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What Is Dutchman's Pipe?

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  • Written By: Greer Hed
  • Edited By: Kristen Osborne
  • Last Modified Date: 16 October 2014
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The common name "Dutchman's pipe" is applied to many different types of unrelated flowering plants. These include plants of the genus Aristolochia, or pipevines; a member of the cactus family, Epiphyllum oxypetalum, also called by its common name, night-blooming cereus; and Monotropa hypopitys, a rare flowering plant found growing under pine trees. All of these plants have flowers whose shape resembles that of a tobacco pipe, hence their common name. "Dutchman's pipe" is most often used when referring to plants of the genus Aristolochia, which are grown as decorative garden plants and were also once used in herbal medicine.

Over 500 unique plant species of the genus Aristolochia exist. These species are indigenous to countries the world over, with the exception of Australia. Most species are woody climbing vines, which may be either evergreen or deciduous, meaning that some species lose their leaves in autumn and others do not.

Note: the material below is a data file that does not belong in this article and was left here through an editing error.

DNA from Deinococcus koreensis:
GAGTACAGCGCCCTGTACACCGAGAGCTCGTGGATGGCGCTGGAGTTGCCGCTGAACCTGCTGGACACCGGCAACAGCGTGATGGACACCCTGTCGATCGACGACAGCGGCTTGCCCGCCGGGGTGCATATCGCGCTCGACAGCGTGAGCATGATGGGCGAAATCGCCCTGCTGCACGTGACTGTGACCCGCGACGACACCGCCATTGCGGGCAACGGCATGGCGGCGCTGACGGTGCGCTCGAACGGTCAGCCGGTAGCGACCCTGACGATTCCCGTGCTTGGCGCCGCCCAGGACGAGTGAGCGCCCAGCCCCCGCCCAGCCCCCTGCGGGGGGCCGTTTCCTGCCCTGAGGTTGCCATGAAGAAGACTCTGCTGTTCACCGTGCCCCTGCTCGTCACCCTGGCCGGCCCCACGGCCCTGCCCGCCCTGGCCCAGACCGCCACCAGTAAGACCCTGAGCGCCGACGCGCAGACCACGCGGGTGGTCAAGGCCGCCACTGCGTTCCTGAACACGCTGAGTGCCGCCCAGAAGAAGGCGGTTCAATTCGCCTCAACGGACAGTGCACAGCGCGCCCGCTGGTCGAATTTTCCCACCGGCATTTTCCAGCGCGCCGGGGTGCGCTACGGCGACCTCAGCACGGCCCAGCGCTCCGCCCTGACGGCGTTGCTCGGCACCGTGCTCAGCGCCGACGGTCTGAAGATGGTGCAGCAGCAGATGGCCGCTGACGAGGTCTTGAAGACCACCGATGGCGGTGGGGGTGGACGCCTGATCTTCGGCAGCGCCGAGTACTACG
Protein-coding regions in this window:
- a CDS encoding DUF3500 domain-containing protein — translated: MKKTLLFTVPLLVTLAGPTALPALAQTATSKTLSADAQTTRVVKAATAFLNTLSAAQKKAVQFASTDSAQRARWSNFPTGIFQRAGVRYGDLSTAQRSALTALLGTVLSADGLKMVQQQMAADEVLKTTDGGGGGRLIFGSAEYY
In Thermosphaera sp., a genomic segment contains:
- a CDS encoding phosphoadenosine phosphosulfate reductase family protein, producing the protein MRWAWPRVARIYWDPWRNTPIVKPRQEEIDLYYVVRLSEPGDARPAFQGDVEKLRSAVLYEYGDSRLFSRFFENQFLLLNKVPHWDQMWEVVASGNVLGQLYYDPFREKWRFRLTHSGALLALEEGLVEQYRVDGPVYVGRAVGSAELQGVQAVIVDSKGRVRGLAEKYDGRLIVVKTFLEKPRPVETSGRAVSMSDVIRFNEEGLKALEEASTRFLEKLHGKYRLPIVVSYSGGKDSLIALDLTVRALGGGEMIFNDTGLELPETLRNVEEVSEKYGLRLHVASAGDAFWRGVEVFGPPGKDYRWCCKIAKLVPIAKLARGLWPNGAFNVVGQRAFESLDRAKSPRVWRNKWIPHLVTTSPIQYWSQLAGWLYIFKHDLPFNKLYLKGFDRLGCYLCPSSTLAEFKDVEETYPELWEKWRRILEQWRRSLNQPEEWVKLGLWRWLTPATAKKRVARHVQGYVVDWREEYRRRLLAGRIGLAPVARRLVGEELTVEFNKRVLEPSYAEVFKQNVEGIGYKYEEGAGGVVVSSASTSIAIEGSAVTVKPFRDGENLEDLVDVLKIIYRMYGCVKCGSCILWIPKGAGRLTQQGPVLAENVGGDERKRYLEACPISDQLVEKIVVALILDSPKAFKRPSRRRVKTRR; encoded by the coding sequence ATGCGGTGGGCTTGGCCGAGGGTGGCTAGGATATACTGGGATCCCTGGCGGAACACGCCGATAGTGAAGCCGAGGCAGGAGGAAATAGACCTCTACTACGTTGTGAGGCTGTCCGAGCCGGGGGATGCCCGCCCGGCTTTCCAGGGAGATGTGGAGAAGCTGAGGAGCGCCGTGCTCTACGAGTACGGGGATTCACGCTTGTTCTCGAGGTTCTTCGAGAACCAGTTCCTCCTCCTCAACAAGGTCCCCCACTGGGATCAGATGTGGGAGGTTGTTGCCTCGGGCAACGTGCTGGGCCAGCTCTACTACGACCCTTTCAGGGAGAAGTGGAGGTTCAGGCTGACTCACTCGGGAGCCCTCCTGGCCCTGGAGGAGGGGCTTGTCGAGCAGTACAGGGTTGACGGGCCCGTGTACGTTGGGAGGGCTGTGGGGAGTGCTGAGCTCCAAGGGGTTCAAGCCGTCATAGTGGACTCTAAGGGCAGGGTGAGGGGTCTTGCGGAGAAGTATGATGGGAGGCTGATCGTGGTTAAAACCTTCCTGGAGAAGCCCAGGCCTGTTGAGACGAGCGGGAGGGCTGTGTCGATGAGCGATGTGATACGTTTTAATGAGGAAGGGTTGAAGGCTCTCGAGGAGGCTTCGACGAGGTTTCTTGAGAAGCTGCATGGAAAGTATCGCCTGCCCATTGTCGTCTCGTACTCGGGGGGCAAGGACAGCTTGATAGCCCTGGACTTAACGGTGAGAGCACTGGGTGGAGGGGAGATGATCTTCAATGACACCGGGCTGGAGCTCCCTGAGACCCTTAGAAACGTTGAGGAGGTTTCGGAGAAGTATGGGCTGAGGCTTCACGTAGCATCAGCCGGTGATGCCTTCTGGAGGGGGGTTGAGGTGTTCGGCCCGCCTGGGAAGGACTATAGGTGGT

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Dutchman's pipe vines can be as small as six feet (about two meters), but can reach lengths of up to 20 feet (six meters). Each vine has abundant wide, flat leaves that are dark green in color and shaped like hearts. The unusual, eye-catching flowers that give Dutchman's pipe its name can bloom as early as the late winter months or as late as midsummer, depending on the individual plant species. These exotic flowers are deep purple and pale green in color. They are bulbous at the base with a long, tapered "tongue" that extends from the bulb, with the bulb representing the bowl of a tobacco pipe and the tongue representing its stem.

While the flowers of Dutchman's pipe are attractive and unusual, their smell may be objectionable to some gardeners. The plants' pollination method involves attracting insects that become temporarily trapped inside the long, tube-like part of the plant. To attract these insects, the plants emit a powerful aroma that has been compared by some to the smell of rotting meat.

Dutchman's pipe will tolerate a wide range of different growing conditions. It will grow and thrive in a sunny spot, but is just as likely to grow successfully in partial shade. Since the plant is a climbing vine, it requires a trellis, fence, or other structure that offers it support as it climbs.

These plants were once used to treat a variety of medical complaints. Another common name for Dutchman's pipe is birthwort, and indeed the plants were historically used to facilitate childbirth. Other species were used to treat snakebite or to disinfect wounds. In modern times, most medical professionals advise against using the plants for medicinal purposes, as all plant parts are in fact highly toxic. Some butterflies that are immune to the plant's poisons become poisonous themselves after eating Dutchman's pipe, making them a threat to any potential predators.

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